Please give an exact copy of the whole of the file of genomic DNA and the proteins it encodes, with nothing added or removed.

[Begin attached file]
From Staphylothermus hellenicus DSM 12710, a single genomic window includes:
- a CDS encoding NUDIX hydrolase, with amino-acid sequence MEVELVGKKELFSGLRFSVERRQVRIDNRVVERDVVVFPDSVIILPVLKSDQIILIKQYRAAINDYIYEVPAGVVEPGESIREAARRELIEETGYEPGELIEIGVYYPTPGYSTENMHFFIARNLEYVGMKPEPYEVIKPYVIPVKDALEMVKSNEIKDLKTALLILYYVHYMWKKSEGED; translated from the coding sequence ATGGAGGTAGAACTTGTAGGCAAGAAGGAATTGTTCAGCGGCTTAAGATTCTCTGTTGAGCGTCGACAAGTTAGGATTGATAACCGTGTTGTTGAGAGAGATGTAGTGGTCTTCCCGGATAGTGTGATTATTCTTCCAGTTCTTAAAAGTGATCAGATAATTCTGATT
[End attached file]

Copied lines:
From Staphylothermus hellenicus DSM 12710, a single genomic window includes:
- a CDS encoding NUDIX hydrolase, with amino-acid sequence MEVELVGKKELFSGLRFSVERRQVRIDNRVVERDVVVFPDSVIILPVLKSDQIILIKQYRAAINDYIYEVPAGVVEPGESIREAARRELIEETGYEPGELIEIGVYYPTPGYSTENMHFFIARNLEYVGMKPEPYEVIKPYVIPVKDALEMVKSNEIKDLKTALLILYYVHYMWKKSEGED; translated from the coding sequence ATGGAGGTAGAACTTGTAGGCAAGAAGGAATTGTTCAGCGGCTTAAGATTCTCTGTTGAGCGTCGACAAGTTAGGATTGATAACCGTGTTGTTGAGAGAGATGTAGTGGTCTTCCCGGATAGTGTGATTATTCTTCCAGTTCTTAAAAGTGATCAGATAATTCTGATT